An AI drug developer flies under the radar


The inefficiency of drug development is well documented, but let’s cite some numbers.

Less than 8% of drug candidates entering Phase 1 clinical trials receive regulatory approval. This suggests that companies handle the complexities of biology poorly.

In fact, a survey published in Nature in 2016 found that more than 80% of chemists and biologists could not reproduce the results of peer-reviewed papers – widely recognized as the gold standard of scientific research. Worse still, surveys show that 60% of biologists failed to reproduce their own results,

This terrible inefficiency explains why the industry has turned to artificial intelligence in recent years. Drug developers hope computer models and simulations can identify as quickly as possible when experimental treatments are most likely to fail. Searching for chemical compounds with the best chance of success in drug discovery would also help.

If done right, they could shave years off their time to market and save hundreds of millions of dollars.

Though many of the world’s largest drugmakers are using AI internally, they are increasingly partnering with an emerging group of computing companies.

Schrödinger is probably better known to investors (SDGR) – Schrödinger Inc. receives report and recursion of drugs (rxrx) – Recursion Pharmaceuticals Inc. for inclusion in popular ETFs. get report.

But the eccentrics (EXAI) be better positioned for long-term success.

Using AI to improve drug development

Excitia was the first company to advance clinical trials of a drug candidate developed with artificial intelligence.

In the meantime, it has developed calculation models that have shown that cancer treatments can be individually adapted for individual patients – also a first.

A British drug developer has created an end-to-end platform that combines laboratory-generated experimental data with computer models refined by its scientists.

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The novel approach is embodied in the company’s workforce, with 45% of employees working in software and 42% in drug discovery.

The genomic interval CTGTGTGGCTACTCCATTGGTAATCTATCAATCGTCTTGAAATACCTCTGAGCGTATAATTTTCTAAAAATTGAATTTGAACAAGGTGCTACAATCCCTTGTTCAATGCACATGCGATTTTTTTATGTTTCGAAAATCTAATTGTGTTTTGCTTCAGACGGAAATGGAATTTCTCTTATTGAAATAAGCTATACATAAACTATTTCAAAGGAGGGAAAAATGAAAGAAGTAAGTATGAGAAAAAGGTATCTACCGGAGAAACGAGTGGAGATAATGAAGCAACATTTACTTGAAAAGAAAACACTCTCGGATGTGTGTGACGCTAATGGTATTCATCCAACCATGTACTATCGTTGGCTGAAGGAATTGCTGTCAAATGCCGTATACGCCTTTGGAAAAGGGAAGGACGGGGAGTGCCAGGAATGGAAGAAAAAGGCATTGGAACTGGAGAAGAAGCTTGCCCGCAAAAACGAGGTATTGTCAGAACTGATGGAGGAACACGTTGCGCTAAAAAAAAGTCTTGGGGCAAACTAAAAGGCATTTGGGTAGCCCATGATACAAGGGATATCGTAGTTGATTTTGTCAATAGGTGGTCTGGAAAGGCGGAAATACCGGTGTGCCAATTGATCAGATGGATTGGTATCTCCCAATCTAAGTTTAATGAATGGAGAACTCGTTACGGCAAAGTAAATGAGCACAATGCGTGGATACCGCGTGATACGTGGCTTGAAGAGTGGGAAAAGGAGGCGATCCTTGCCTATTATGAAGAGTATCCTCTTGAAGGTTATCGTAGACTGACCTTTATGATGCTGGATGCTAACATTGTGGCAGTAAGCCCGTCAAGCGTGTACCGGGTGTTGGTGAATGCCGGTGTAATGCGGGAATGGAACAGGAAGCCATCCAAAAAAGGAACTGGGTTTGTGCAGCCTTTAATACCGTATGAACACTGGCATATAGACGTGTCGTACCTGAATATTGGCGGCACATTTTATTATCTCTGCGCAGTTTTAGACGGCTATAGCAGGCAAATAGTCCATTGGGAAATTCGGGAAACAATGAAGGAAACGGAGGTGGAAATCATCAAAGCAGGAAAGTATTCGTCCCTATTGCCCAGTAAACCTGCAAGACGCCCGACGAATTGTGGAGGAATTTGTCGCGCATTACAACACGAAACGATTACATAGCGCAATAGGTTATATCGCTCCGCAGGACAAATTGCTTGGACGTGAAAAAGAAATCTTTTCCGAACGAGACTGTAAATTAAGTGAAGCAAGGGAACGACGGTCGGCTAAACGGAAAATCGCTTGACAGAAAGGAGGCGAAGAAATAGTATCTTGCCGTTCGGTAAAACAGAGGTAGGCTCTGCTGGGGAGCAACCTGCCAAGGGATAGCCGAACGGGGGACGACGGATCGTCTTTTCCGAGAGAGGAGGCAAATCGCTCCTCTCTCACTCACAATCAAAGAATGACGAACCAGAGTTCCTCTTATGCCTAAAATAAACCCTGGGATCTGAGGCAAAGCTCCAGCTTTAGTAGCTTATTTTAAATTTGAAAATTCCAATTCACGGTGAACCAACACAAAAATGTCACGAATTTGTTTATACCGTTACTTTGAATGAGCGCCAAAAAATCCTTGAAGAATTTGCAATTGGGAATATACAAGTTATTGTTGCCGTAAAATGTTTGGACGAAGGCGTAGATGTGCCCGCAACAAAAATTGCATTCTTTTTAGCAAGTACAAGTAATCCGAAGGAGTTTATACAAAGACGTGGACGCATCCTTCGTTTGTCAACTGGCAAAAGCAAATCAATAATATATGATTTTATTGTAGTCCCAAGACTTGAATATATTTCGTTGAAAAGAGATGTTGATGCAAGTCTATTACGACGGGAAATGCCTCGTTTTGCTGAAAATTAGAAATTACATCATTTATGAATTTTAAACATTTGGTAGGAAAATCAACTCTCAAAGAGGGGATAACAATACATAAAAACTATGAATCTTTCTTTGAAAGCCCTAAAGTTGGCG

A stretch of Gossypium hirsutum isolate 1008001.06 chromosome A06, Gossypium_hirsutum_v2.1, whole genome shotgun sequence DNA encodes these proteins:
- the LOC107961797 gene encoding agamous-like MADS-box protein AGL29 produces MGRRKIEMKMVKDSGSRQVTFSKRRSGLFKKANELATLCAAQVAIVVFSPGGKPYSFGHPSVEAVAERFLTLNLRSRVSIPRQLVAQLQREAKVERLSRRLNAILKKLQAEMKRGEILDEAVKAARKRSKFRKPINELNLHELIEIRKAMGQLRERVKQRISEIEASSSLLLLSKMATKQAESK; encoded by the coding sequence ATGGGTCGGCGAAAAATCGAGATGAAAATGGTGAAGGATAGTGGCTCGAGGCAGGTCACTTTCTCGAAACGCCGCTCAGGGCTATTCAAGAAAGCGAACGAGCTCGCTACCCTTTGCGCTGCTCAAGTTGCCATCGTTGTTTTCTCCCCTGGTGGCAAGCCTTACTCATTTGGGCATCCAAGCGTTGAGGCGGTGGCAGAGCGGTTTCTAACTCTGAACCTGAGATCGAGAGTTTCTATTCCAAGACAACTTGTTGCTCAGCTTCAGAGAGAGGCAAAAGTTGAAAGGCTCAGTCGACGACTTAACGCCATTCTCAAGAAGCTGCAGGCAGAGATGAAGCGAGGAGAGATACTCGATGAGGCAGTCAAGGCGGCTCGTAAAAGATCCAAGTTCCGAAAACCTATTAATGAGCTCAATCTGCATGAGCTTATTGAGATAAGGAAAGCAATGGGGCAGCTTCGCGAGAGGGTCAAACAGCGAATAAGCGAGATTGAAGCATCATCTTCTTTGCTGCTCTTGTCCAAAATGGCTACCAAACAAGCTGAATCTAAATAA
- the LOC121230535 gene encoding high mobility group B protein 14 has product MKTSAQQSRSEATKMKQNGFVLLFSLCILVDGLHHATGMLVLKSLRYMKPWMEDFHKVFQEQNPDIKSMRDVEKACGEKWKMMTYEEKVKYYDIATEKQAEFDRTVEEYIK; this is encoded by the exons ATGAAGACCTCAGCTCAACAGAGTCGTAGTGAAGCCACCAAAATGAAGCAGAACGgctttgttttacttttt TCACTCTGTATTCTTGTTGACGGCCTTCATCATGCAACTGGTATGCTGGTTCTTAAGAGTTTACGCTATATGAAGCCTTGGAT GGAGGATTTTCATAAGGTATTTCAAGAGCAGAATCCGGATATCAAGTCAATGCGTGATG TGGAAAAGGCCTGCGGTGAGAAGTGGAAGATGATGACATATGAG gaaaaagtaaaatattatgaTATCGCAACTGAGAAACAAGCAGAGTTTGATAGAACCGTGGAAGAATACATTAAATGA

How does this work? First, Exscientia targets the molecular target responsible for causing disease. Then scientists punch out more than a billion chemical compounds that can act against the target and work out acceptable drug-like properties, such as: B. the ability not to be excreted by the body or to damage healthy cells.

After identifying promising search candidates, the drug candidates are tested in an automated laboratory powered by robots and monitored by nerds in lab coats.

The overall process increases the likelihood that a company will find a successful drug candidate among billions of possible alternatives, increases research reproducibility, shortens preclinical research timelines and significantly reduces costs.

What does this mean for investors? Well, by one estimate, an Exscientia pre-clinical asset could be worth about seven times (593%) the industry average. This could result in a sustained premium for the tech-enabled drugmaker’s shares relative to more traditional peers.

Could Xcentia Stock Fetch More Value?

A pre-commercial drug developer has no recurring revenue, let alone revenue. That means investors need to estimate a pipeline’s NPV — and it’s hardly an exact science.

But reducing the error rate in drug development can significantly increase the calculated total. Excentia shares study showing it can increase NPV of pre-clinical assets from $10.7 million to $74.2 million if technology platform improves drug development efficiency by 5% at every stage of research and development increases. makes improvements.

Wall Street is still taking a wait-and-see approach to Xcentia. It’s not a bad idea. Finally, it can be difficult to separate legitimate advances in artificial intelligence from hype, especially in the early days of technology-enabled drug development.

The small-cap biotech needs multiple breakthroughs over the coming years to prove its approach isn’t temporary.

Luckily, the platform is well positioned to respond to the market. Excentia had $720 million in cash at the end of March 2022, 33 active programs and 12 drug development collaborations. The company received an additional $100 million from Sanofi after the quarter ended (SNY) – Get the Sanofi report that tapped a British investigator for a massive partnership.

For now, investors can keep an eye on this under-the-radar biotech stock. If artificial intelligence proves successful in increasing the efficiency of drug development, Xcentia will likely be one of the leaders.



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